Staff Editorial: Cell phone policy brings gloomy reactions

Teachers fail to communicate phone expectations

The Electronic Device Use poster being used Oct. 14 in C371. Showing us we can only use a device with permission.

Jessie Belen

The Electronic Device Use poster being used Oct. 14 in C371. Showing us we can only use a device with permission.

Students are connected to their phones now more than ever and it is beginning to negatively impact their learning. After phones became a consistent distraction for students, the administration took action and put new policies in place regarding phone usage in the classroom. The Echo Editorial Board believes that communication and classroom boundaries may be more beneficial than the current rules.

The Board acknowledges that the new policies have potential, but they’re not effective if they’re not enforced consistently. The Board believes that there have been major inconsistencies and a lack of communication when enforcing the phone policy among students.

Some teachers care a lot about the policies, while others fail to acknowledge them. This leaves students in a world of confusion regarding what is expected of them. Instead of having such strict phone policies as a school, the Board believes that teachers should be able to communicate their own expectations for their classrooms. This will allow for teachers to overcome obstacles by having a space to communicate what works for them.

Although taking phones away may not seem like the best form of punishment, The Board believes that taking phones away from students is beneficial. It is not a fun concept, but it is effective. Teachers should be able to take phones away when they are distracting the class, rather than creating a distraction by taking one away because a student is on their phone by choice. When a student being on their phone is a distraction for the student only, a teacher inserting themselves oftentimes creates a bigger distraction.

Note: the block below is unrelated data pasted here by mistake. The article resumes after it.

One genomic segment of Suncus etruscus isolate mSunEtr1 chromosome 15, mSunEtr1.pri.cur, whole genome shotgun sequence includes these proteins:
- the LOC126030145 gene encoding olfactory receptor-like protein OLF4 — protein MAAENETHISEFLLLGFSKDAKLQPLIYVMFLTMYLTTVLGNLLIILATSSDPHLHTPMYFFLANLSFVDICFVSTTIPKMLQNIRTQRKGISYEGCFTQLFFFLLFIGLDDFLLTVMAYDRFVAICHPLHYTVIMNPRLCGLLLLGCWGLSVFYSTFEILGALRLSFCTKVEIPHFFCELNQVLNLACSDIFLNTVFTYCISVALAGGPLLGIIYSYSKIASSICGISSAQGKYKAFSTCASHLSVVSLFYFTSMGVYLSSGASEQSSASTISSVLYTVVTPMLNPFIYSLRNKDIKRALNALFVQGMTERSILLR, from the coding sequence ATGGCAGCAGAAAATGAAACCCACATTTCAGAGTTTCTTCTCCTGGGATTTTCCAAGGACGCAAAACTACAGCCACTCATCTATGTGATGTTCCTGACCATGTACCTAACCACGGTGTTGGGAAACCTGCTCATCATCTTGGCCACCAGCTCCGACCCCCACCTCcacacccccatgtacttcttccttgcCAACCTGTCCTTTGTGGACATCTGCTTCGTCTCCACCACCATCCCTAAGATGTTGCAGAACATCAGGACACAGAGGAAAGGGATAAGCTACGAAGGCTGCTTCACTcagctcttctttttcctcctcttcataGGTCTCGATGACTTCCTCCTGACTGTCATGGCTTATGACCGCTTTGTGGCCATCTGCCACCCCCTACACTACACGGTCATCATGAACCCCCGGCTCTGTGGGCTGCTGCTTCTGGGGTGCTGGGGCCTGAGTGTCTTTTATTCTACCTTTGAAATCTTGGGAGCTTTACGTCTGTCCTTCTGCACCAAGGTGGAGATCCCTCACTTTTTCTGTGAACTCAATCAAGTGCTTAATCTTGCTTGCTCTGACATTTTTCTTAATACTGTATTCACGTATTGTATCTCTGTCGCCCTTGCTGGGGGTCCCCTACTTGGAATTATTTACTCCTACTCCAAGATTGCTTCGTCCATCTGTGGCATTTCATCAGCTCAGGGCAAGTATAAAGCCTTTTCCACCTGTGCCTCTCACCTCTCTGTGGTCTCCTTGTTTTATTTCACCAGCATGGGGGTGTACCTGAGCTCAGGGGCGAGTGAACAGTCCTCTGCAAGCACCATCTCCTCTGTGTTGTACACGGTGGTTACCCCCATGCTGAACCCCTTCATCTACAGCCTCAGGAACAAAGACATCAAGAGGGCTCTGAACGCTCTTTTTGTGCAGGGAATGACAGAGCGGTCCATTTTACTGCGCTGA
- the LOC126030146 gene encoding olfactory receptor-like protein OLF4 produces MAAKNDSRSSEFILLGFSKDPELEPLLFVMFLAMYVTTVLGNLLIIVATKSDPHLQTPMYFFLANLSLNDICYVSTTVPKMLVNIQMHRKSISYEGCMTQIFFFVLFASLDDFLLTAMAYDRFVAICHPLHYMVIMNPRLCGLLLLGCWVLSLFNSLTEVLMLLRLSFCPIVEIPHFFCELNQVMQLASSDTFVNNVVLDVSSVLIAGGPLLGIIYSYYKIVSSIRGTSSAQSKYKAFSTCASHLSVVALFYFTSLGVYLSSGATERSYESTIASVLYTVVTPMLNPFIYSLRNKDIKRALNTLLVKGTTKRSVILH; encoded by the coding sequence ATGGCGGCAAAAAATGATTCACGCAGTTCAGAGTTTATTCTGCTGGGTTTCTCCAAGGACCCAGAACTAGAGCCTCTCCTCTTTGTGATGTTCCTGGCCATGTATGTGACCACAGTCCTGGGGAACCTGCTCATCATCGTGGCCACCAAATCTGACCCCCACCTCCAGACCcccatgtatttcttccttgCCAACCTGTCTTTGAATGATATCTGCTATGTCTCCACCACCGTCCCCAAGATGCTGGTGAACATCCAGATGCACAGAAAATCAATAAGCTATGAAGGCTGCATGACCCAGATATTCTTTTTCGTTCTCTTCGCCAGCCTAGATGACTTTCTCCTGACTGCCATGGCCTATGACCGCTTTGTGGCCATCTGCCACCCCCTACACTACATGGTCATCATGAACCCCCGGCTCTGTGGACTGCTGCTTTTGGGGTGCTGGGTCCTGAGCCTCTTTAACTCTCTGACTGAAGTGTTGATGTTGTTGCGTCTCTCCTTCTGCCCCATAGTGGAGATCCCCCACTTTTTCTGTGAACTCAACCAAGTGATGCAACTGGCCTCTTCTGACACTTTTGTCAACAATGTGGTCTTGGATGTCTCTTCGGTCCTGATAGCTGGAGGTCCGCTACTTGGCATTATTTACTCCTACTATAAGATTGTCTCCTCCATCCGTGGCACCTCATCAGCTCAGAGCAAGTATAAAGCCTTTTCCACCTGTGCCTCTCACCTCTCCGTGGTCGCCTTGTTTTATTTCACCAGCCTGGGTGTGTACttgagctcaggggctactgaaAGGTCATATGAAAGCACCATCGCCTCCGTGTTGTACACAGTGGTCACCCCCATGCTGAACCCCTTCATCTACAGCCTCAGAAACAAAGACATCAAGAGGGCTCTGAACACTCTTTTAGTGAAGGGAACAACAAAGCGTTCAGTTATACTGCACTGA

It is a student’s responsibility to stay caught up in class and if their phone is in the way of their success in the classroom, it is a student issue. If a student is on their phone in class and failing to retain information, The Board feels it is on students to hold themselves accountable in the classroom.

Park introduced the building-wide classroom policy in an attempt to control the usage of phones during the school day and it came with a lot of varied feelings. Not many teachers have been enforcing it as it is one more task for teachers to think about and it makes highschoolers feel like elementary students. The Board believes that teacher clarification on phone expectations will be more productive than moving a paperclip on a laminated paper.

While phone policies are meant to be productive, they can get in the way of family communication. Some students have medical emergencies and as a community, we are still in the midst of a pandemic. Family emergencies aren’t going to wait for the bell to ring. The Board believes that family communication is crucial to the safety of students. In an attempt to solve this issue, administrators  could make an exception for phone usage during emergencies.  

The Echo Editorial Board believes no phone problem will ever be fixed unless administrators can be consistent with policies. Currently, the phone policies are ineffective — no matter what teachers say or what policies are put in place, kids are addicted to their phones. Overall, the Echo Editorial Board unanimously agrees that administrators should encourage teachers to consistently communicate their own phone expectations and be consistent in enforcing their policies.